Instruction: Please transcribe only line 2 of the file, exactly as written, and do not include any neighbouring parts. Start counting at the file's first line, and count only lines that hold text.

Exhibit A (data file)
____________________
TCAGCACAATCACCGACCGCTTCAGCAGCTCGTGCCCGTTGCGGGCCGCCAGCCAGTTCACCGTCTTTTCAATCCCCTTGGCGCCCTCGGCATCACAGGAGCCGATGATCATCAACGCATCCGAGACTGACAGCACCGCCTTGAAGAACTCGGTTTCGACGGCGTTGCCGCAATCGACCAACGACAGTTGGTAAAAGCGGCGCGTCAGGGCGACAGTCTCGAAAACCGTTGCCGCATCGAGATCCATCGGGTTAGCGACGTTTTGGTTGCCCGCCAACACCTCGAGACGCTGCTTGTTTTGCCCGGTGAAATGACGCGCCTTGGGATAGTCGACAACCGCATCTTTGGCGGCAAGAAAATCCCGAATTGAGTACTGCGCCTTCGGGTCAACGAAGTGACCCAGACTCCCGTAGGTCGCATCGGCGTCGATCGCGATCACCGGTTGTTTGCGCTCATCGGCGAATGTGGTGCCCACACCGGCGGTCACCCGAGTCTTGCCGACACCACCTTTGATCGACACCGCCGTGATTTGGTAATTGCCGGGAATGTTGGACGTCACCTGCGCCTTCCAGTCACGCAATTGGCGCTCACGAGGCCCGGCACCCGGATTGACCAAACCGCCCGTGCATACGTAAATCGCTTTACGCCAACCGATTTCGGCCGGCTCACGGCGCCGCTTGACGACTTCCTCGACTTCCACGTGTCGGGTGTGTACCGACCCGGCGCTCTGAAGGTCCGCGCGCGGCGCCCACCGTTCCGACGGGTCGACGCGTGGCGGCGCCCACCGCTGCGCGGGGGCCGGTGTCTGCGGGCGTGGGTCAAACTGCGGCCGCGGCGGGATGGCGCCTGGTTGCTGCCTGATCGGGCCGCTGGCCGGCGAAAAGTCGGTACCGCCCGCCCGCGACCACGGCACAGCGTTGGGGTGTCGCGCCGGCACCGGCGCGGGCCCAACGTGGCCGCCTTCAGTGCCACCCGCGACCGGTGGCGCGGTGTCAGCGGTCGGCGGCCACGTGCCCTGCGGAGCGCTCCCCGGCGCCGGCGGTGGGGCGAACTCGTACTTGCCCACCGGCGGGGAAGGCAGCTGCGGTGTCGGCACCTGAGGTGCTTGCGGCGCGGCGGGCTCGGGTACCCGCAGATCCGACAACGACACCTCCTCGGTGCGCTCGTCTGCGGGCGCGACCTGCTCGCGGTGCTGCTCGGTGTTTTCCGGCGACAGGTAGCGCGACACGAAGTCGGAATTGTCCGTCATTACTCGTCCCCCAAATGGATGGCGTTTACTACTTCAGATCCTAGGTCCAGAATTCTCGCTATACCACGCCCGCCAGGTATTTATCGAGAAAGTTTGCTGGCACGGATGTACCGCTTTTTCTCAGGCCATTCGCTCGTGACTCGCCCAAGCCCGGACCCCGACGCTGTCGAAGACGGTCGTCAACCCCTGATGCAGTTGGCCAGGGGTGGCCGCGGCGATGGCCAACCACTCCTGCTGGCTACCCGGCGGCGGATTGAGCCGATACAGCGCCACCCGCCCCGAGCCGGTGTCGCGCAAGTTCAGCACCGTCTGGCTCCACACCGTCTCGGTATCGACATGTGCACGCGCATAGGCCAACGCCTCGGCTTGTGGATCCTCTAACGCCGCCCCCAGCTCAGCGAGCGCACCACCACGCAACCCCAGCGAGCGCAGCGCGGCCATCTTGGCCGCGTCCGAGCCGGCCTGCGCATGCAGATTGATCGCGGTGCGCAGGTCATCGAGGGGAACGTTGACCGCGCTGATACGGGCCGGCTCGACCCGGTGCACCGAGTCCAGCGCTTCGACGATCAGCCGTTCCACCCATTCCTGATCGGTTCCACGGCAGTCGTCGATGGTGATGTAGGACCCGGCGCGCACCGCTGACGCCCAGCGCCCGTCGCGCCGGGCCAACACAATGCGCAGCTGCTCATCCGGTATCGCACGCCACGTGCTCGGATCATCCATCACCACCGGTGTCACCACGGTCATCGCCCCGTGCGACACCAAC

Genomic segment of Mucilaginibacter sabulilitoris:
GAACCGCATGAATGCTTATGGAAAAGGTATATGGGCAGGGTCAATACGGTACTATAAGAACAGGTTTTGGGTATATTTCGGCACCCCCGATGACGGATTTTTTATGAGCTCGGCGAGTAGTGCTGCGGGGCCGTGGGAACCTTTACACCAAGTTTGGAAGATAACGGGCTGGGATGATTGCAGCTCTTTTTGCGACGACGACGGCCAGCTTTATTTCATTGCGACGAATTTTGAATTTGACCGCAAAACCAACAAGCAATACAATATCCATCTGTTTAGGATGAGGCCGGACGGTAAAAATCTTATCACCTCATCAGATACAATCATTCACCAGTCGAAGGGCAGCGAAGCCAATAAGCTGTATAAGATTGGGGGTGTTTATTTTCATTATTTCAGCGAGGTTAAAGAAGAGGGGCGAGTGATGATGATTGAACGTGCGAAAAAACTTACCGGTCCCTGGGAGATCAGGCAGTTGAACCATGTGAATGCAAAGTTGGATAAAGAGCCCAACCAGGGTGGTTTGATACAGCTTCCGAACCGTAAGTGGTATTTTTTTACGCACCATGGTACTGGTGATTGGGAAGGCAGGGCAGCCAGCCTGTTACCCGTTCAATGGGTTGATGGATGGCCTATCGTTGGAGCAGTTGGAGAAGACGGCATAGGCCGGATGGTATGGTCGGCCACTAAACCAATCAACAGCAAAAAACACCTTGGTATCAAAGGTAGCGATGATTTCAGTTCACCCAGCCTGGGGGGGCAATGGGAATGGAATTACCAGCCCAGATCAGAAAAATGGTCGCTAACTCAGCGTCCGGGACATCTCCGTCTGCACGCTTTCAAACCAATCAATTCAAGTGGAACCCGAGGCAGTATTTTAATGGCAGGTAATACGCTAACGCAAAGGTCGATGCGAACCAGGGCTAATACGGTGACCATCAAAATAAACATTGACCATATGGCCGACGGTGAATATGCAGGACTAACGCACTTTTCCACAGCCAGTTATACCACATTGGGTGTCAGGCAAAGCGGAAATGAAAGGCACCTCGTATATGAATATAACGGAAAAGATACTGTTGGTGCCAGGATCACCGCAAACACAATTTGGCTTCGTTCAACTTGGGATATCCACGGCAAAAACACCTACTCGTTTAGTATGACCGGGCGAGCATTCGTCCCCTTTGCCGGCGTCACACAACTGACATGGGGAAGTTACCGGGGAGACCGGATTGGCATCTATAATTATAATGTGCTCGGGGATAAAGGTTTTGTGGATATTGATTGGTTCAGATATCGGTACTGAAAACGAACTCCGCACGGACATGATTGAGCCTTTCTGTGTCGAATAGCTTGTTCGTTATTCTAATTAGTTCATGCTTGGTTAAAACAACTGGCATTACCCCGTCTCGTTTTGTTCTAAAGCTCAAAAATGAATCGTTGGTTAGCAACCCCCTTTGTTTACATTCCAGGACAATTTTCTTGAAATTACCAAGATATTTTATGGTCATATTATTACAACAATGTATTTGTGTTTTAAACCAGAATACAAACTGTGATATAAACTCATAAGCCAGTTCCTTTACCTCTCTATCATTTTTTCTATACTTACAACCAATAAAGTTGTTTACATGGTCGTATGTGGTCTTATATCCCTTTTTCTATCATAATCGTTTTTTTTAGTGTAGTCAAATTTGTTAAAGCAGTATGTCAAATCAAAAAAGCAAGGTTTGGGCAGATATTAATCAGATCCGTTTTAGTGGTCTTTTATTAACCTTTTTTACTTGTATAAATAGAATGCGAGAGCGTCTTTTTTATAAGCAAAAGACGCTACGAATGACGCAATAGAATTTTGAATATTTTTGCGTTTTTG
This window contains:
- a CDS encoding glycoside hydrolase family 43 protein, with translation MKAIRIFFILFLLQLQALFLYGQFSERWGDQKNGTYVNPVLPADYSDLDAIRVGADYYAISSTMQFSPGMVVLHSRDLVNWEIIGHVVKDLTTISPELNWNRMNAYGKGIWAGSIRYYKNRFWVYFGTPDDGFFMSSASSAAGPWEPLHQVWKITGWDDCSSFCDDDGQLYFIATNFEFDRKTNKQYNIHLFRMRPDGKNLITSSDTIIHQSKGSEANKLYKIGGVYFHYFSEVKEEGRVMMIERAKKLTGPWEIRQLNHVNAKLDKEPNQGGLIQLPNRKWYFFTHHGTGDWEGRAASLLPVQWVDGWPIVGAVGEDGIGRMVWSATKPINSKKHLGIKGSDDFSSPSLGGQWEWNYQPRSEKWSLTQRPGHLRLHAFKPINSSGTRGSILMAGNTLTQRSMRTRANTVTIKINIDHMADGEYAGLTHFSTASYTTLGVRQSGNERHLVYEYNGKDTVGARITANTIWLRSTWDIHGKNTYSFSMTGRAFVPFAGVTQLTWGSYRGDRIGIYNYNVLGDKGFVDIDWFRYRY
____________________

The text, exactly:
Genomic segment of Mucilaginibacter sabulilitoris: